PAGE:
Bereuter to deliver Oct. 19 Sorensen Lecture

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Bereuter to deliver Oct. 19 Sorensen Lecture

Doug Bereuter
Doug Bereuter

Doug Bereuter, who represented Nebraska’s 1st Congressional District from 1979-2004, will present the 2014 Sorensen Lecture, “Can the World Feed Nine Billion People? Implications for Nebraska” at 7 p.m., Oct. 19 in the Hardin Hall auditorium, room 107. The seminar is free and open to the public.

The lecture will address the broad question of whether the world can produce enough nutritious food to feed a population that is conservatively estimated to increase from the current 7 billion people to a population of more than 9 billion by 2050. It will highlight the pressing and generally under-appreciated food security challenges facing the world, including:

  • The trade and access problems of food supplies and agricultural inputs;

  • The necessity of enhancing nutrition in the food supplies;

  • The prospects for political turmoil and conflict caused by food shortages and price volatility; and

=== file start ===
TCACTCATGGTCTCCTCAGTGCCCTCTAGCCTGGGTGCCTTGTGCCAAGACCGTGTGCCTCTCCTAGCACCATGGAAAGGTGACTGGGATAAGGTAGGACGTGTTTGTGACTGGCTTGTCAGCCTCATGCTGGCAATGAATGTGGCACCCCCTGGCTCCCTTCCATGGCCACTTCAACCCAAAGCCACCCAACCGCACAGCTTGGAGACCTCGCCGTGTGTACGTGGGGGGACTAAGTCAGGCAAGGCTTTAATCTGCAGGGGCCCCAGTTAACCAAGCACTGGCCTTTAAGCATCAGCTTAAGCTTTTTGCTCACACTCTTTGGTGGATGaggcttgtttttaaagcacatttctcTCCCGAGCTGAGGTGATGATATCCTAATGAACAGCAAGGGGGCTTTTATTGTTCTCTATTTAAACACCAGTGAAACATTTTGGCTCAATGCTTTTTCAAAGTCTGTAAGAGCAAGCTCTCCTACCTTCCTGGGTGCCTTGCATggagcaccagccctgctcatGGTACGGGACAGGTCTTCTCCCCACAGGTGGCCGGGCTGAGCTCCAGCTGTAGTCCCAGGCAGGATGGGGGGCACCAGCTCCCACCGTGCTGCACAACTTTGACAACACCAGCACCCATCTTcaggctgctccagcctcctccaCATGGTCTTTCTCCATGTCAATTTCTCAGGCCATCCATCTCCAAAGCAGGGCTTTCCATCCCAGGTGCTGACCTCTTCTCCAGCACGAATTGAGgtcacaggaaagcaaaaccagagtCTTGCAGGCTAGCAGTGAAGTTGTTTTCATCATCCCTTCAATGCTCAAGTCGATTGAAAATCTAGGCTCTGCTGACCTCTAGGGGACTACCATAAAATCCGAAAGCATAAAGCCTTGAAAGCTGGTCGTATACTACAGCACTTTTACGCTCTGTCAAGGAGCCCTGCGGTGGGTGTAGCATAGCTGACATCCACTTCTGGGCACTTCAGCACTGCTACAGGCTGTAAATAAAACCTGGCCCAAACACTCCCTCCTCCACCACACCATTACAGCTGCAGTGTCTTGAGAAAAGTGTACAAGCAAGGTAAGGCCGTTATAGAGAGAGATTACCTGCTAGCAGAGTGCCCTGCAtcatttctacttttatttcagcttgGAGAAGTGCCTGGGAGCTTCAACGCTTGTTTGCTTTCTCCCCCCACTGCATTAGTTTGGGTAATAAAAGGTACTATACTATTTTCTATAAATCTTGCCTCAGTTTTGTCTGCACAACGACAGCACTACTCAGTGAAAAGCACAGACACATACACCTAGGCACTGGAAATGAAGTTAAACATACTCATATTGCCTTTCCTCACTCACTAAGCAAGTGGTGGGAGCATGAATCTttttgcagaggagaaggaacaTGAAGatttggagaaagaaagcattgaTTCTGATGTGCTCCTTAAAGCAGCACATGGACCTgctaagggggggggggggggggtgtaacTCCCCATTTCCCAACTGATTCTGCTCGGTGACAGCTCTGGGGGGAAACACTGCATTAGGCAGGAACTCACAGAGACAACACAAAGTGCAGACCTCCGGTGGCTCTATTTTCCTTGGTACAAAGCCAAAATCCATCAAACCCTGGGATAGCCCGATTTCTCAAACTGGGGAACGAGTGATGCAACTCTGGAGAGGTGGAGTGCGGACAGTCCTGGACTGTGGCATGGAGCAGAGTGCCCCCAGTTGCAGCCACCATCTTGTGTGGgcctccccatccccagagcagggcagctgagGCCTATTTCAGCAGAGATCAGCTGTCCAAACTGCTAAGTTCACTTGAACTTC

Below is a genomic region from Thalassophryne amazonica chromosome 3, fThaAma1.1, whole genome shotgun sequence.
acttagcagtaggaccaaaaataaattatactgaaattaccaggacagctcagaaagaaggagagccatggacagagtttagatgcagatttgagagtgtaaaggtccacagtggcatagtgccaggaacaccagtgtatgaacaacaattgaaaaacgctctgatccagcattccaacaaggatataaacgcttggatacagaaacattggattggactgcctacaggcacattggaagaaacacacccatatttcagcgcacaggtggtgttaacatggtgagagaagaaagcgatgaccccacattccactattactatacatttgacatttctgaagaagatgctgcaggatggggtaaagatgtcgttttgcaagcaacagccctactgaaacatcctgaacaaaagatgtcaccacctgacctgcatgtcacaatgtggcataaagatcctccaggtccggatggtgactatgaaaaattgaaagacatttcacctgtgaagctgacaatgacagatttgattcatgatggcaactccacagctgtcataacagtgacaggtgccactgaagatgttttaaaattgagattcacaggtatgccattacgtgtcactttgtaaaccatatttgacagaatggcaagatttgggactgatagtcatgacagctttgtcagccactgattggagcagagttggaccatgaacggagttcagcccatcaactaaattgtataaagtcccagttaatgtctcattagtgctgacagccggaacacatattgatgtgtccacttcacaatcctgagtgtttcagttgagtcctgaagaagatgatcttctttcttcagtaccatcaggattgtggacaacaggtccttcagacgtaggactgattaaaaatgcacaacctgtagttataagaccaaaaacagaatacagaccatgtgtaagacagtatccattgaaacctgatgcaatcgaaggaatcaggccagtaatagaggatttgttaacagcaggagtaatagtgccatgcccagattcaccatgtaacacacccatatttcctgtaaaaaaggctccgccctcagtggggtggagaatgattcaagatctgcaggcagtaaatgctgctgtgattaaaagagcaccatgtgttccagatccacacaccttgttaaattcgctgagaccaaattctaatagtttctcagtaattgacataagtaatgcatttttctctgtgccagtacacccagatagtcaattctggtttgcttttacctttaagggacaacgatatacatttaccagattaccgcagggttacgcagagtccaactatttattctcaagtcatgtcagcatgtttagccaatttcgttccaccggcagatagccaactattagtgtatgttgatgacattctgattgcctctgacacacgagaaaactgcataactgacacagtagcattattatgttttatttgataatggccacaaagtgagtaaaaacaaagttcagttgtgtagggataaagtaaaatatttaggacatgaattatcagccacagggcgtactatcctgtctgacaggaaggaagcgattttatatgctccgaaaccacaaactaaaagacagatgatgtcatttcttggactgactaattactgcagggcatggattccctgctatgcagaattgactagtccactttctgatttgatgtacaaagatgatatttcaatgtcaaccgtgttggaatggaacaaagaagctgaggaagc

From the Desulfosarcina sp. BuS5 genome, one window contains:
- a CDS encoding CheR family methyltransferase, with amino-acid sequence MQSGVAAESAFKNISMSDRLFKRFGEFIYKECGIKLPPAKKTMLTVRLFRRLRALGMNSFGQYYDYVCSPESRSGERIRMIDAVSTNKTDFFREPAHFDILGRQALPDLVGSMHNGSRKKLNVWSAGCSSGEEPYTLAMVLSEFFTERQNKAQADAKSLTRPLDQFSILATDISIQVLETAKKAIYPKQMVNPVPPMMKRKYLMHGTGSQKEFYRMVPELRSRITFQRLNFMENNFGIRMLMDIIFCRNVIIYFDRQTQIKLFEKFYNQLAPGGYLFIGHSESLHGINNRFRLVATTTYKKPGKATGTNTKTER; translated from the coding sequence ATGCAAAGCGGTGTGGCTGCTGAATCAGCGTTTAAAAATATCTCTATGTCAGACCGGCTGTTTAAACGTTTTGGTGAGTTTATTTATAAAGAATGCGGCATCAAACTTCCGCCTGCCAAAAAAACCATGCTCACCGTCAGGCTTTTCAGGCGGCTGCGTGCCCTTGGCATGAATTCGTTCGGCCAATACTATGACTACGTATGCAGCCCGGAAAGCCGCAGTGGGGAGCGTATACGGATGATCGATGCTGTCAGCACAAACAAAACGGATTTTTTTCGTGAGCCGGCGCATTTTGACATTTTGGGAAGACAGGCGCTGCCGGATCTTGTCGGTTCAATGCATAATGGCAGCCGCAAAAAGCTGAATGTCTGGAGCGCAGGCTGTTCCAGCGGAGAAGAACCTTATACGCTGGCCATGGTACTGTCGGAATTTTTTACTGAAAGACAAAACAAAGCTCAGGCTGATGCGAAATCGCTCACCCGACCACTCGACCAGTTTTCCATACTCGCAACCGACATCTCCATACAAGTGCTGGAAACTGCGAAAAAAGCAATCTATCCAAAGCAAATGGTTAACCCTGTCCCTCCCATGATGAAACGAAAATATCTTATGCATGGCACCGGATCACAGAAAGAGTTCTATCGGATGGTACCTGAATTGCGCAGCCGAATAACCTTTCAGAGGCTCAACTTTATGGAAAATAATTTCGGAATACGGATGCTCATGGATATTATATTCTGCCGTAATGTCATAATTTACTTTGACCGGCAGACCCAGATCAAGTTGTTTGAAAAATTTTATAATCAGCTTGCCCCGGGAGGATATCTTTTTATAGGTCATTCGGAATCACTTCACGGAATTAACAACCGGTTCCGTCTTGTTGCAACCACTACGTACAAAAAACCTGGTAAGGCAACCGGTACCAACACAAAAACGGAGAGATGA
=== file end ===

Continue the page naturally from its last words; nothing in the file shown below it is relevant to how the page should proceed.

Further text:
• The adaptation and mitigation initiatives required to cope with climate change and increased weather volatility.

With respect to the latter in particular, Bereuter expects to consider and build upon the Sept. 25 Heuermann Lecture at UNL that presented the university’s much-anticipated report, “Understanding and Assessing Climate Change: Implications for Nebraska.”

Bereuter is a fifth-generation Nebraskan who served as president and CEO of The Asia Foundation. Since 2011, he has been president emeritus of the foundation. During his congressional career, Bereuter was deeply involved in international issues, including membership on the House International Relations Committee, where his service included the Human Rights Subcommittee and the Subcommittee on Economic Policy and Trade.

Bereuter is a member of the Council on Foreign Relations and the State Department’s International Security Advisory Board. He is a board member of the Nebraska Community Foundation, a past chairman of the Arbor Day Foundation and co-chair of the Chicago Council of Global Affair’s Global Agricultural Development Initiative. Bereuter is a Phi Beta Kappa graduate of the University of Nebraska and has master’s degrees in city planning and public administration from Harvard University.

The lecture is co-sponsored by the Unitarian Church of Lincoln and the School of Natural Resources.

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